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I've been doing a ton of author visits this fall, for which I'm grateful, and also enjoying several new adventures with social media. But what's been happening with my primary vocation, you might be wondering? Inquiring Fire Escape visitors deserve to know.


With Bamboo People in the copy-editing stage, I'm getting ready for a Fall 2010 release from Charlesbridge by reserving a domain name and gathering resources (it's not pretty yet, but it's a start.)  Can't wait to see the finished cover art, which I'll be posting there and here soon.

I'm almost done with a chapter book called Tiger Magic that was commissioned by a doll company. It's a set in the Sundarbans of West Bengal and features the endangered Bengal Tiger, one of my favorite creatures on the planet. More on that to come.

On December 1st, I'll be retreating a bit from the virtual world and beginning a new novel. Can't say much about it, but I've been scribbling ideas longhand …

ALA Midwinter Kid/YA Lit Tweetup

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Coming to Boston for the ALA Midwinter conference? If you're a tweeting librarian, author, illustrator, publisher, agent, editor, reviewer, blogger, or anyone interested in children's and YA lit, join us on January 16, 2010 from 4-6 in the Birch Bar at Boston's Westin Waterfront Hotel.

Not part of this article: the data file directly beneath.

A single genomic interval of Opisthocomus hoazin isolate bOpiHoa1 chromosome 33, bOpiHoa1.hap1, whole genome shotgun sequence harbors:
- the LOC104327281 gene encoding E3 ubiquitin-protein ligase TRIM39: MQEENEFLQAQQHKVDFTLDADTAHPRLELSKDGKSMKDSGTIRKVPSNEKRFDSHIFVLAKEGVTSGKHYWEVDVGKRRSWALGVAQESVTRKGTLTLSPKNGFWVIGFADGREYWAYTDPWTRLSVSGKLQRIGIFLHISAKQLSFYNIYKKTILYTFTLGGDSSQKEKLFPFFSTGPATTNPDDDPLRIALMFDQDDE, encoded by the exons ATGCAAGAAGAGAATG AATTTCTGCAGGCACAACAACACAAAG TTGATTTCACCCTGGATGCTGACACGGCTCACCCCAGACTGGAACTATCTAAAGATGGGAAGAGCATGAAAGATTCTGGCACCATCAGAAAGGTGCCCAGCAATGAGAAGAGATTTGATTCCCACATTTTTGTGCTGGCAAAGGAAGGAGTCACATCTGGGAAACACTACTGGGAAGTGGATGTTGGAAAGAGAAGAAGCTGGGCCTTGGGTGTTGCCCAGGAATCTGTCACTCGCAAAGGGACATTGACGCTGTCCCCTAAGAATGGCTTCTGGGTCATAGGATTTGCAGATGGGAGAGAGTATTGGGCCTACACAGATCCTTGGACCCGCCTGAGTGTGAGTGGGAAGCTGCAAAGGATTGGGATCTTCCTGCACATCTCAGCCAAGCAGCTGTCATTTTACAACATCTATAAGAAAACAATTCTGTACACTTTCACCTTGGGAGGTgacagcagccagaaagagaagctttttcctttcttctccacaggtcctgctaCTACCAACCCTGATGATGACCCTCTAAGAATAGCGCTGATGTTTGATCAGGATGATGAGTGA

The brilliant Deborah Sloan found a venue that's connected to the Conference Center so we won't have to don winter woolies. We'll chat about books, share program ideas, see old friends, and, if you've been tweeting a while, finally meet the people you've been re-tweeting, listing, and following.

Can you come if you're not on Twitter? Well, if you're reading this blog, you're online, so it'll take about two minutes to sign up for twitter. Here's a newbie's guide to get you started. Do a search for #alatweetup to find news and updates about the event, and if you tweet about it, use that hashtag at the end of your tweet so we can discover you.

Here&#…

Surfing Outside Your Zone

One of the many gifts of new media is an increased democracy in the public square (with thanks to our public libraries, who fight to narrow the digital divide). In her School Library Journal cover story about blogs, Betsy Bird quotes editor Cheryl Klein: “Book blogs have created community—a place where we adults who take children's literature seriously can discuss it seriously and at length, in a forum open to the whole Internet.”

Virtually, as in life, it may be easier to commune with people with whom we have quite a bit in common. The challenge is to tune into voices we might not otherwise hear, listening and learning from people who aren't "like us" at first blush. Good blogs help us cross borders, and sometimes take us to uncomfortable places where we either change our convictions or deepen them through discourse and dialogue. 

Since I don't know how you define your "comfort zone" in the realm of Kid/YA literature, here are a few options to get you …